I loaded Dustforce expecting a quirky and lighthearted platformer starring a nimble quartet of obsessively tidy janitors. Within 15 minutes, my ego had been voraciously manhandled and whipped into a delightfully frothy topping fit for Beelzebub’s Sunday pudding.
Playing Super Meat Boy, Trials HD, and Mirror’s Edge are still some of my favorite ways to spend an afternoon, so you know that I am no stranger to challenging games that require vast amounts of repetition. This side of a 1980s arcade, Dustforce is one of the most relentlessly difficult games I have played. It’s not unfair by any means, but the absolute perfection it demands…no, requires, is astounding.
The term, “platformer,” is slightly misleading, as you spend much of your time sliding along walls and ceilings to clean every nook and cranny of the world with a broom and ninja-like flair. At its simplest, Dustforce recalls the heyday of Sonic the Hedgehog in the 1990s. At its most sadistic (ie most of the time), you leap, dash, and slide through narrow corridors of airborne spikes with nary a centimeter allowed for error. Remember The Guy’s level in Super Meat Boy? Yeah, it’s like that.
The controls are incredibly responsive, but not lenient by any means. You can play with the keyboard or an analog stick, although Dustforce is best experienced with a ‘good’ d-pad (ie not the Xbox 360 controller). Most surprising is how complex the maneuvers can be, with hidden ways to perform seemingly impossible feats. Though difficult to describe, it’s the type of control-tweaking usually reserved for the fighting genre, in which players have intensely studied minute variations in animations to develop techniques such as plinking and frame traps.
The fighting game mentality of hidden strategies extends to the characters as well. Each has unique traits, although the game never mentions them. For that, you have to do your research on the forums. It’s a neat idea that encourages players to identify with a character, instead of choosing solely for abilities. But, it’s frustrating to discover that a character’s subtle ability, like a slightly quicker fall-speed, could have saved two hours or more of frustration.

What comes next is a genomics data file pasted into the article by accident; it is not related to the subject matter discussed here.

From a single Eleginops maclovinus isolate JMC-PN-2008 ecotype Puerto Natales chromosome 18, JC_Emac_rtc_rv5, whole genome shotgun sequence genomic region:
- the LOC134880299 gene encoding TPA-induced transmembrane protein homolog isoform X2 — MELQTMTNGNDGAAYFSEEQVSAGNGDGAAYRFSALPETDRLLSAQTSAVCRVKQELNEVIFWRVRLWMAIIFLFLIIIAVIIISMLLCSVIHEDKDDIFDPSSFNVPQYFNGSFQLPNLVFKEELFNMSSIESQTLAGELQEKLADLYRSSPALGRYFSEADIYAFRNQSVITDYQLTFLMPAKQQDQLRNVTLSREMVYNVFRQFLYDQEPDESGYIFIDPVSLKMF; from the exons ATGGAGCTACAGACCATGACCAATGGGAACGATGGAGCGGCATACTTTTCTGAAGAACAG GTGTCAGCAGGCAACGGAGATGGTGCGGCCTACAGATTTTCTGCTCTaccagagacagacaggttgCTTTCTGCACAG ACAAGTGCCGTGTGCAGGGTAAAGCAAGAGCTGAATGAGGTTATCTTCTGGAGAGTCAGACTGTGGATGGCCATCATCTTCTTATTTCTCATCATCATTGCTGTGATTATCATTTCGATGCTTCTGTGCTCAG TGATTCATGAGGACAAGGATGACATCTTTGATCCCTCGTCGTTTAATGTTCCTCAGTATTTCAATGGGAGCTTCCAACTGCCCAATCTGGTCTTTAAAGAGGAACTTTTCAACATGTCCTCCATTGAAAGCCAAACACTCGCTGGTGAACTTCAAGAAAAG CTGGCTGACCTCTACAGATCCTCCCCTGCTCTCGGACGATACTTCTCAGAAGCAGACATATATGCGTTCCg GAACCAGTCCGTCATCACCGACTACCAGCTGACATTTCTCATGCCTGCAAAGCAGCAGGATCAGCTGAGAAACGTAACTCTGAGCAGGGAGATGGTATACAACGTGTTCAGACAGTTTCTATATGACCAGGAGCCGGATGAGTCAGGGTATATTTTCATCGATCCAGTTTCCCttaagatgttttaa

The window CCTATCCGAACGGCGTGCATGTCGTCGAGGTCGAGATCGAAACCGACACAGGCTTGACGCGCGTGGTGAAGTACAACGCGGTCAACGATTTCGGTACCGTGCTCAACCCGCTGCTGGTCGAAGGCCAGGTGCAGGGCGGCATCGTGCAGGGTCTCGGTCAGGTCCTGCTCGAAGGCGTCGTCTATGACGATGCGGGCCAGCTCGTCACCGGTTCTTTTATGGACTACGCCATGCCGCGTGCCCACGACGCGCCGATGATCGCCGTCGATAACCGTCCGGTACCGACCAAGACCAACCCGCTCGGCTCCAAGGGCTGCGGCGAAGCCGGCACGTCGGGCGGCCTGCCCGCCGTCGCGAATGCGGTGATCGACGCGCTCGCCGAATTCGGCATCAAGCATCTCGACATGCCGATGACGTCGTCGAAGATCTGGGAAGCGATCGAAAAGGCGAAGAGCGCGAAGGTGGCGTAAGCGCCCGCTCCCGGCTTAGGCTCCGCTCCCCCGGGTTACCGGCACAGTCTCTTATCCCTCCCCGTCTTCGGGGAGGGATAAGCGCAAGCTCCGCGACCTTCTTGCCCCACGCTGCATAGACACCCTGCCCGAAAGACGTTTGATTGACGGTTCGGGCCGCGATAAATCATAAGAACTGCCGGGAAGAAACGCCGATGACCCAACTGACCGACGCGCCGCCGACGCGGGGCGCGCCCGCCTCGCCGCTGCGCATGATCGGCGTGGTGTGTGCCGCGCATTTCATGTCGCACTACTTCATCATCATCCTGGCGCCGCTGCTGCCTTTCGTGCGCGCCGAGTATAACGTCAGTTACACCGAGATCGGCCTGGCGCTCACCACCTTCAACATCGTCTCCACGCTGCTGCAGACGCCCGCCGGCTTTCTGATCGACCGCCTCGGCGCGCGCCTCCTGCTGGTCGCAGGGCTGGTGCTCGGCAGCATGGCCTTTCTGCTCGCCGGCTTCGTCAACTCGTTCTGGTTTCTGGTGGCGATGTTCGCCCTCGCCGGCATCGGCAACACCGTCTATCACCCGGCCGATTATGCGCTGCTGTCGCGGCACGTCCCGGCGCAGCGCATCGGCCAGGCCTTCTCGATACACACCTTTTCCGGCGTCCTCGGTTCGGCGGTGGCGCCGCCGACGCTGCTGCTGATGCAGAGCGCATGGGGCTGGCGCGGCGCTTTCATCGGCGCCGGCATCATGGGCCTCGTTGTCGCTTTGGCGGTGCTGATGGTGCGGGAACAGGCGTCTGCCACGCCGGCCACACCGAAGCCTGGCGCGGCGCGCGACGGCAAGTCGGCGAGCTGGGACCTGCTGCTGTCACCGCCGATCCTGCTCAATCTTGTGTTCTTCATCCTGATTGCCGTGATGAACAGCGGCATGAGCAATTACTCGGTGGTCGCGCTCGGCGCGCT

I haven’t beaten Dustforce, and most likely never will. It’s an issue of incentive. There are 16 of 49 stages initially available, and more are unlocked through perfect runs – cleaning every speck of debris quickly and without taking a hit. There are no stories or items to collect, and close counts for squat. Dustforce’s system isn’t ‘wrong,’ but after spending 45 minutes to nail a stage, I’d like more than a “Thanks for playing. Try the next stage.” Actually, the game doesn’t even give you that much.
The time trials of Mirror’s Edge (my favorite part of the game) follow a similar path of progression. The only rewards for good performance are more stages to complete. But, the real challenge in Mirror’s Edge is not only perfecting, but rather, exploring each stage to find ‘your’ best path. In contrast, Dustforce’s stages have, almost exclusively, precisely predetermined paths. At the core, it’s a test of how accurately you can input a series of commands – like data-entry with a pretty interface.
Dustforce is an attractive game with simple, but delightfully illustrated characters and worlds. More than that, the soundtrack from Lifeformed has quickly become a favorite album. These factors alone make it difficult to turn my back, but try as I might, I can’t get into Dustforce’s extreme levels of repetition.